Richard Barklie, a former RUC police officer who now holds a prominent role in a world-wide human rights organization, has stated that he was not responsible for stopping a black man getting on a Paris subway train as videotaped by a member of the public.

Several times the black man tried to board but was prevented by Chelsea fans in Paris for Chelsea's Champions League match against Paris St. Germain last week. The burly figure of Barklie is apparently visible in the video pushing the man off the train.

The Chelsea followers chanted racist slogans as they repeatedly pushed the man back as he tried to board and Barklie has now been named as one of them. The incident has caused outrage, and Chelsea is promising immediate action banning all those who took part. British and French police have also become involved.

His Northern Irish lawyer, Kevin Winters, issued a lengthy statement defending the ex-RUC man.

“As someone who has spent years working with disadvantaged communities in Africa and India, he can point to a CV in human rights work which undermines any suggestion he is racist.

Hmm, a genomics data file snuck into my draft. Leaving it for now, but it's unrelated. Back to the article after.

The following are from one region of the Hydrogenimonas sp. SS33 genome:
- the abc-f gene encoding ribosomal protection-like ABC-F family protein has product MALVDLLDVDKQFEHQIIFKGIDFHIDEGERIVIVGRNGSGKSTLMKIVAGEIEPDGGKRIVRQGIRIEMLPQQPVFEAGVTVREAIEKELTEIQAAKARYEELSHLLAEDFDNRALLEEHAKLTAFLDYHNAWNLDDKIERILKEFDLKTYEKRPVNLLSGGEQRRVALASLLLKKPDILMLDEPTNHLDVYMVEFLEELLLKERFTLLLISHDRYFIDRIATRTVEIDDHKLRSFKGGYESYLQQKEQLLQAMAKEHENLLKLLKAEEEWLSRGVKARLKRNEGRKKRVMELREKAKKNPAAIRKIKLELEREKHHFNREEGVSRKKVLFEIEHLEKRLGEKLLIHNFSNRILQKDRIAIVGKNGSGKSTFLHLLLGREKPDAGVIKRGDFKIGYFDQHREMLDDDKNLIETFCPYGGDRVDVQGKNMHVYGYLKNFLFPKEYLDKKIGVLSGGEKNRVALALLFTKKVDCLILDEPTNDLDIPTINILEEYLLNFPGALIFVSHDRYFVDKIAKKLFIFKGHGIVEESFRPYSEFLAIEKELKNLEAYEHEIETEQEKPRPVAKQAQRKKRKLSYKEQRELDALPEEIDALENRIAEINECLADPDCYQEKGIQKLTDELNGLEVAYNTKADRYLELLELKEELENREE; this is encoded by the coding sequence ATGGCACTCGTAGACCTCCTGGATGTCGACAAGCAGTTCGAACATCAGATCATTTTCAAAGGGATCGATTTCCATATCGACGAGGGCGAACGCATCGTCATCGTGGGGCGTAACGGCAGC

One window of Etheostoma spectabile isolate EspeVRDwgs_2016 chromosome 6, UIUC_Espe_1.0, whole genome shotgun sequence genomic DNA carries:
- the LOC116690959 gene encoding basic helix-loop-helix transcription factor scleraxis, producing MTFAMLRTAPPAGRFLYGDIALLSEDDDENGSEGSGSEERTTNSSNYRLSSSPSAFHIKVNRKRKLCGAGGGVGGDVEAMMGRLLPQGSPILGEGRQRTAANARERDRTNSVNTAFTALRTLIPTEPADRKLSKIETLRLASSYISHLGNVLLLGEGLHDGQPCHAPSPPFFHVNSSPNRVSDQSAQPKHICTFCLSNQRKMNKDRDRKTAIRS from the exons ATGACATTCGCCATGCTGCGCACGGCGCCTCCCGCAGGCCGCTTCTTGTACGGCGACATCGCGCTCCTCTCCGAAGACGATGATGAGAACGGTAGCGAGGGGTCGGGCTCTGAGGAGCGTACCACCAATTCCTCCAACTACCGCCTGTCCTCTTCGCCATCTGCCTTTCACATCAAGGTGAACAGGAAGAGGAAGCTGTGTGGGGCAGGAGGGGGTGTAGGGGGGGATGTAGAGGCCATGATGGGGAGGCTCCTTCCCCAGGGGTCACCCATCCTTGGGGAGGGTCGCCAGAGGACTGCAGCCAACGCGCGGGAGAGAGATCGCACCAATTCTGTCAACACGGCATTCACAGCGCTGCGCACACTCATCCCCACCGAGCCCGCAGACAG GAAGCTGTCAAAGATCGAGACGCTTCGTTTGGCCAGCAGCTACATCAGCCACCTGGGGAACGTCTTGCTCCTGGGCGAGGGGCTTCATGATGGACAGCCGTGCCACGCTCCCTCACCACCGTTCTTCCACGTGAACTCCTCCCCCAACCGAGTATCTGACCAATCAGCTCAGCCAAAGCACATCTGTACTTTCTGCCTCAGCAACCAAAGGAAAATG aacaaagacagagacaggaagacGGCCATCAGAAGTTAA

“Today a senior official in the World Human Rights Forum confirmed their support for him.

“Mr Barkley is a Chelsea season ticket holder and has traveled to matches for over 20 years now without incident.

“He traveled alone to the Paris St Germain match and has no knowledge whatsoever of the identities of the other people depicted in recent YouTube video releases.

“He wants to stress that he was not and never has been part of any group or faction of Chelsea supporters.

“He did not participate in racist chanting and singing and condemns any behavior supporting that. He accepts he was involved in an incident when a person now known to him as Souleymane S was unable to enter a part of the train.

“He has an account to give to police which will explain the context and circumstances as they prevailed at that particular time.

“In the meantime pending that, he wants to put on record his sincerest apologies for the trauma and stress suffered by Mr Souleymane.

“He readily acknowledges that any judgment on the integrity of his apology will be kept in abeyance pending the outworkings of the investigation.

“Given the extremely sensitive nature of the issues engaged, we urge upon all media outlets to exercise as much restraint as possible when commenting on the case.

“We accept on behalf of our client that public interest demands nothing but total indignation and condemnation from all media reporting but such reporting ought not to persist at the expense of undermining Mr Barkley's right to a fair trial.

“Tonight London Met confirmed with us that arrangements were in hand to take the investigation to the next stage.”